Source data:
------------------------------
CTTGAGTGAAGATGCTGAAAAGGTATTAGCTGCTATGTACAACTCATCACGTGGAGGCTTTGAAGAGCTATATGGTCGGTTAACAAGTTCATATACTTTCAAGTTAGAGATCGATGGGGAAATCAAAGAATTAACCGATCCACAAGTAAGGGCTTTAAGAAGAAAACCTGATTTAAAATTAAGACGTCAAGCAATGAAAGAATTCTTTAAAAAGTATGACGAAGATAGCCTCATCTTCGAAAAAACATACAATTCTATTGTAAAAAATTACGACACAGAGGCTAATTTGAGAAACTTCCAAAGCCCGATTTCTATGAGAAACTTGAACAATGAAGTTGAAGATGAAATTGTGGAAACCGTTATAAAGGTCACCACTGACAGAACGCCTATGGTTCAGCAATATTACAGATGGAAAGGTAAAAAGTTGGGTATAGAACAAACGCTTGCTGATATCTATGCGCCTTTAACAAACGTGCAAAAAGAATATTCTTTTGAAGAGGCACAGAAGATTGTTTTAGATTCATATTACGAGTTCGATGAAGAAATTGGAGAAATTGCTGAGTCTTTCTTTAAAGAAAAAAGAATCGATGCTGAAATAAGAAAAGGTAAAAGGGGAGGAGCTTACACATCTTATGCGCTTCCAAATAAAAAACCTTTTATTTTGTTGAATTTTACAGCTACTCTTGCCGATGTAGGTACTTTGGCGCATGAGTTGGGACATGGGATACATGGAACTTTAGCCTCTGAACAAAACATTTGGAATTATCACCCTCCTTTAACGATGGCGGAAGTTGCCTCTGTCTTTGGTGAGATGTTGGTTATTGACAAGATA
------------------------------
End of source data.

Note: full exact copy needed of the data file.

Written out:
CTTGAGTGAAGATGCTGAAAAGGTATTAGCTGCTATGTACAACTCATCACGTGGAGGCTTTGAAGAGCTATATGGTCGGTTAACAAGTTCATATACTTTCAAGTTAGAGATCGATGGGGAAATCAAAGAATTAACCGATCCACAAGTAAGGGCTTTAAGAAGAAAACCTGATTTAAAATTAAGACGTCAAGCAATGAAAGAATTCTTTAAAAAGTATGACGAAGATAGCCTCATCTTCGAAAAAACATACAATTCTATTGTAAAAAATTACGACACAGAGGCTAATTTGAGAAACTTCCAAAGCCCGATTTCTATGAGAAACTTGAACAATGAAGTTGAAGATGAAATTGTGGAAACCGTTATAAAGGTCACCACTGACAGAACGCCTATGGTTCAGCAATATTACAGATGGAAAGGTAAAAAGTTGGGTATAGAACAAACGCTTGCTGATATCTATGCGCCTTTAACAAACGTGCAAAAAGAATATTCTTTTGAAGAGGCACAGAAGATTGTTTTAGATTCATATTACGAGTTCGATGAAGAAATTGGAGAAATTGCTGAGTCTTTCTTTAAAGAAAAAAGAATCGATGCTGAAATAAGAAAAGGTAAAAGGGGAGGAGCTTACACATCTTATGCGCTTCCAAATAAAAAACCTTTTATTTTGTTGAATTTTACAGCTACTCTTGCCGATGTAGGTACTTTGGCGCATGAGTTGGGACATGGGATACATGGAACTTTAGCCTCTGAACAAAACATTTGGAATTATCACCCTCCTTTAACGATGGCGGAAGTTGCCTCTGTCTTTGGTGAGATGTTGGTTATTGACAAGATA